The invention of television is the culmination of a long journey of discoveries and inventions made at the end of the 19th century. January 26, 1926 see the first public broadcast of television images by the Scottish John baird. Confidential and for a long time in black and white, the TV then experienced a dazzling development from the 1950s, gaining color and inviting itself into most homes.
The invention of television
From precursorsof Television, we can cite Willoughby Smith, who showed the selenium photoconductivity in 1873. In 1880, the French Maurice Leblanc indicated the principles of television as we know it today. In order for moving images to be transmitted, the German engineer Paul Nipkow realized in 1884 the first rapid scanning system (the Nipkow record). This rotating disc system was quickly perfected with the invention of the photocell by the Germans Julius Elster and Hans Geitel in 1889. Their compatriot Karl Ferdinand Braun develops a defining invention, the cathode ray tube, in 1897. For his scientific work, he will receive the physic's Nobel price in 1909.
Following the public demonstration made by Baird in 1926, the Russian-born American Vladimir Zworykin reveals his kinescope where the CRT screen becomes the small TV screen. This more modern and coherent device is adopted, in particular by the English company E.M.I., and operated by the BBC in 1936. It exceeds the Tele-visor, the first consumer television, which Baird marketed without much success in 1930. The first receivers are marketed in the United States in 1941; television in color Will see the light of day there in 1953 (in Europe, at the beginning of the 1960s). Relay satellites ensure long-distance transmissions.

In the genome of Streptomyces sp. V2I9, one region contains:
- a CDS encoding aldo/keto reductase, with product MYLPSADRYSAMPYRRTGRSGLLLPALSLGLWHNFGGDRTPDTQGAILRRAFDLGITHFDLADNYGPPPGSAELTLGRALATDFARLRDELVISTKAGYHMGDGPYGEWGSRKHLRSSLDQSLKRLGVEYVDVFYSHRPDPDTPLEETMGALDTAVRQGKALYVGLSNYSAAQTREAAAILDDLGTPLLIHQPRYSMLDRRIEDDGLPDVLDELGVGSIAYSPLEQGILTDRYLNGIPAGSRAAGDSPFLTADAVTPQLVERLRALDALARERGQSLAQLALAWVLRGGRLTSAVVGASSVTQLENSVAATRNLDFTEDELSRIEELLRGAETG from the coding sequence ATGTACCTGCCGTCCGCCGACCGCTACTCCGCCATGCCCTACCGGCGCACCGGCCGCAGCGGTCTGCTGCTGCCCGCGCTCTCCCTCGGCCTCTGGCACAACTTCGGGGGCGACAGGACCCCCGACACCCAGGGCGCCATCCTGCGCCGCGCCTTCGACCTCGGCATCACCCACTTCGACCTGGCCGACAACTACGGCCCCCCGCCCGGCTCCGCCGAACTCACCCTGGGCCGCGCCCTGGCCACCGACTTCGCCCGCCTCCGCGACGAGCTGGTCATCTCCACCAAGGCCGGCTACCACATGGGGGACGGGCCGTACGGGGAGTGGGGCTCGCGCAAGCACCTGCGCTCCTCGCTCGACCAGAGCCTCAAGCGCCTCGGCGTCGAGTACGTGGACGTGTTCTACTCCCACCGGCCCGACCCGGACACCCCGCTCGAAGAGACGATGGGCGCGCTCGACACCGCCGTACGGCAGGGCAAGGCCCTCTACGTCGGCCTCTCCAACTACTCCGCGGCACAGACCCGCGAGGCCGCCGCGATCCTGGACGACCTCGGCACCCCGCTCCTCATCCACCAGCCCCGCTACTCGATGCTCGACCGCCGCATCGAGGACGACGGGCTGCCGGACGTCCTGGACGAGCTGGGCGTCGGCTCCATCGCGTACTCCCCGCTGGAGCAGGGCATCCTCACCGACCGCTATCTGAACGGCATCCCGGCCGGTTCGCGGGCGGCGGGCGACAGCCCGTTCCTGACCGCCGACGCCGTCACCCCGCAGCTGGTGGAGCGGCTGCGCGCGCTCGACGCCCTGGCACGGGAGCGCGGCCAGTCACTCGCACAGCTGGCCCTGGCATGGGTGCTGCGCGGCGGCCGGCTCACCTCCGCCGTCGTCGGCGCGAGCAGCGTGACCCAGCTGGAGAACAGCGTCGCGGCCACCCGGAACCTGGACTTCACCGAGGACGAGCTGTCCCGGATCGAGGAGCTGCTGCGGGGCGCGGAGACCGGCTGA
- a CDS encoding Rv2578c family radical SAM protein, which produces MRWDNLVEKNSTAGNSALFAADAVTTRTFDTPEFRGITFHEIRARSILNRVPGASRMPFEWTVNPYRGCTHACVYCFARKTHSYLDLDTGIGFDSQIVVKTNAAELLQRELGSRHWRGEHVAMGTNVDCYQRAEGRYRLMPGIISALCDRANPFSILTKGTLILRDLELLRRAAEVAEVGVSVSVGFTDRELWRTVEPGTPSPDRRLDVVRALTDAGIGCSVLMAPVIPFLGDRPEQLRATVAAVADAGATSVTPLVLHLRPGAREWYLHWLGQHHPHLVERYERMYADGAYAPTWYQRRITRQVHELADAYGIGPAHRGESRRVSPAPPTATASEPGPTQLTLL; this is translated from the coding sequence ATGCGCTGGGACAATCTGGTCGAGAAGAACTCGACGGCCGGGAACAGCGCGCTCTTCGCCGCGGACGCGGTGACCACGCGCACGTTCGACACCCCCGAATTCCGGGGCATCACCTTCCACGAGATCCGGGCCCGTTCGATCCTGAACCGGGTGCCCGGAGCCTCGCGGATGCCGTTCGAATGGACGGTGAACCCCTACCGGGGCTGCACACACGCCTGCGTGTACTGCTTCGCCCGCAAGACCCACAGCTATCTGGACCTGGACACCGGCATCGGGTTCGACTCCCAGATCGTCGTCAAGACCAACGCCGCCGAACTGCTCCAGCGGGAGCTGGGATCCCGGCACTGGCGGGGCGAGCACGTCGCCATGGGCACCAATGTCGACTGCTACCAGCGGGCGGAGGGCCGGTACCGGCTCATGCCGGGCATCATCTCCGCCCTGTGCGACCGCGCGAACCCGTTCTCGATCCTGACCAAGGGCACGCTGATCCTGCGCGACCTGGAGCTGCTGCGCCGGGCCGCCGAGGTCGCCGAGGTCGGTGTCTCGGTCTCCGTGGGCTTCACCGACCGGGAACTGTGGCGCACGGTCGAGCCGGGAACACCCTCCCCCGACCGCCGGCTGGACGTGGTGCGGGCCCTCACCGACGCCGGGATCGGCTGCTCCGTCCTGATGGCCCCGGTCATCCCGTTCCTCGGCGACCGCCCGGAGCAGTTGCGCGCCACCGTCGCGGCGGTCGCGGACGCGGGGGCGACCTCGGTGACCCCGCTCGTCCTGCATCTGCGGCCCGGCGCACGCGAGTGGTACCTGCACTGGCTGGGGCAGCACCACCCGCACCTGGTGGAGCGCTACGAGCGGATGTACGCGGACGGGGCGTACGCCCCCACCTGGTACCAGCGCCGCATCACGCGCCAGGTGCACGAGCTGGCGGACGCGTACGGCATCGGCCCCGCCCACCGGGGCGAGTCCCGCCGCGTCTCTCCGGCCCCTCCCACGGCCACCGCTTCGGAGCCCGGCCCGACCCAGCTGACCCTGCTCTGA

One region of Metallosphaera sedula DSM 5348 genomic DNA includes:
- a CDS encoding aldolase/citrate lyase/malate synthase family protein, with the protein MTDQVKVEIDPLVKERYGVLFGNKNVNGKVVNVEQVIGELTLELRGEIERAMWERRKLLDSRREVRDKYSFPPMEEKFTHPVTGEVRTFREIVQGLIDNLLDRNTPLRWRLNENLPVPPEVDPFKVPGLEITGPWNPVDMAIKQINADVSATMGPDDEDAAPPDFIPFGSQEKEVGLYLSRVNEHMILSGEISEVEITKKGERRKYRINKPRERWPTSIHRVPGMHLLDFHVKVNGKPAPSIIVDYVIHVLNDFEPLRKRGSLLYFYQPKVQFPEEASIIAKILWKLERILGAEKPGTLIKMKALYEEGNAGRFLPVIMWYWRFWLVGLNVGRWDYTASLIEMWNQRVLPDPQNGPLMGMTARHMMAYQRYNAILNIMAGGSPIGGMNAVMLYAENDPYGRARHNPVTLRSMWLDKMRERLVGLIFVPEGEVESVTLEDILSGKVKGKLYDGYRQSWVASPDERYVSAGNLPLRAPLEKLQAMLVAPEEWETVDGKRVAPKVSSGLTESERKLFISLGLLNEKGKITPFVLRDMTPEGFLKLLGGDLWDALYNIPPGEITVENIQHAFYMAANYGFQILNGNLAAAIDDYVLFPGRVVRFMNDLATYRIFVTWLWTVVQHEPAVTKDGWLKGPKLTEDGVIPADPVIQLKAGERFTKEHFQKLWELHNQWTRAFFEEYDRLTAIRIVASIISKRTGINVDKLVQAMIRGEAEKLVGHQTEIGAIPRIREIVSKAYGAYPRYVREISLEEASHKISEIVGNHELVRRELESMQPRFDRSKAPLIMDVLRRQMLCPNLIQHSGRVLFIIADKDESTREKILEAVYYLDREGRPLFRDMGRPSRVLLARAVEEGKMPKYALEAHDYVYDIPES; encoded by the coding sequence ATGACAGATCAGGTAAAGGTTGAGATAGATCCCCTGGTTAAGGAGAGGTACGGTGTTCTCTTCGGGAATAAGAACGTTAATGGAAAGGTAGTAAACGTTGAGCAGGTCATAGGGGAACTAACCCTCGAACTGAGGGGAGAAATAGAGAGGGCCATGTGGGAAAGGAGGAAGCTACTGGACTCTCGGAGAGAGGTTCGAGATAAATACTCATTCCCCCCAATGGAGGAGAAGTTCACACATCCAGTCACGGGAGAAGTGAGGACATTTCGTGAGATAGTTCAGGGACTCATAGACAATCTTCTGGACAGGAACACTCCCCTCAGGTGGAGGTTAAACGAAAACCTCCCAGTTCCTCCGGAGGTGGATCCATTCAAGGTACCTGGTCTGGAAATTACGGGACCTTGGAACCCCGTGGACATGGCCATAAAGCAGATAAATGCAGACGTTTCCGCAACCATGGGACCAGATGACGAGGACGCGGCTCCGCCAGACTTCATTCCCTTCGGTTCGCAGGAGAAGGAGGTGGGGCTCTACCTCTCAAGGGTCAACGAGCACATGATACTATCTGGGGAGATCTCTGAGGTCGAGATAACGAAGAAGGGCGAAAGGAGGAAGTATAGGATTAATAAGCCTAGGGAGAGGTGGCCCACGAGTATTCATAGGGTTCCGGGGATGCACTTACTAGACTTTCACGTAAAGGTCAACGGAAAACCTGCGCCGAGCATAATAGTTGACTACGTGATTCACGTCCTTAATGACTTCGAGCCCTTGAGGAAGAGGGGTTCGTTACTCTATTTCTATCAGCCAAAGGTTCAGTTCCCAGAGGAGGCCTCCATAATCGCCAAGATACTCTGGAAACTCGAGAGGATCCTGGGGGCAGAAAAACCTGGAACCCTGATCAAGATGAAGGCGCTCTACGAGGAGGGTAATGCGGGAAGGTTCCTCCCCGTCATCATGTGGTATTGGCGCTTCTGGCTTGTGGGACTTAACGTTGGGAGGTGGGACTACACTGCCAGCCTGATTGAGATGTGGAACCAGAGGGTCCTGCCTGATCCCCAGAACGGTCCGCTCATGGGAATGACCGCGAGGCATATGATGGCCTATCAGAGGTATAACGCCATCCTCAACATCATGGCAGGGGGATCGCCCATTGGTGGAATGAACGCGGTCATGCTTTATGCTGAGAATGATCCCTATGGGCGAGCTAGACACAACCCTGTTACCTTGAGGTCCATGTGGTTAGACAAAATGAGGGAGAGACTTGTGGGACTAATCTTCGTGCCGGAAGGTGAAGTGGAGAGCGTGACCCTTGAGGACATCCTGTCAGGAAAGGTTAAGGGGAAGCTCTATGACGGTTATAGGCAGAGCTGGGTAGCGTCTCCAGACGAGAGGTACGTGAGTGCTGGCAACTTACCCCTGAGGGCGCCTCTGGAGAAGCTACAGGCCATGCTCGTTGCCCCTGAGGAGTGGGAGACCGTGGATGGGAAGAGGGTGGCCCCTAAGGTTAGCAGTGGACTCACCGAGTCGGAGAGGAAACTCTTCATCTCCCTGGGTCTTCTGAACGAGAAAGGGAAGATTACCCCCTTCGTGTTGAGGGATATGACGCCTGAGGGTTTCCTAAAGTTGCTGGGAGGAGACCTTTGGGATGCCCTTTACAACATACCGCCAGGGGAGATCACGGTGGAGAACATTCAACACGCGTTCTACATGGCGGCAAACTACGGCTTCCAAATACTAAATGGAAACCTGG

The history of television
If the development of television marks a pause during the Second World War, electronic resources being mobilized for the military effort, it resumes as soon as the conflict is over. In the early 1960s, 88% of American households were equipped. Although a transmitter was installed at the top of the Eiffel Tower in 1937 and a first report was broadcast live from the Universal Exhibition, the state monopoly on telecommunications slows the development of French television. The ORTF will offer a limited number of channels and hours of broadcasting for a long time. Long perceived as the official voice of the government that invites itself every evening in the salons of the French, it will nevertheless broadcast very popular programs such as The track to the stars or Five columns in the spotlight.
Opening up to the private sector in the mid-1980s breathed new life into to the development of television with a more comprehensive but not always high-quality offer. It is especially the arrival and the generalization of digital since 2005 with TNT and internet which deeply upsets the offer and television consumption patterns. The small screen, which has become increasingly larger and flatter over time, is now facing competition from other media, such as the smartphone.
Television: to go further
- The site of the National Audiovisual Institute.
- History of French television: From 1935 to the present day, from monique Sauvage. Pocket History, 2014.
- The fabulous history of inventions - From mastery of fire to immortality. Dunod, 2018.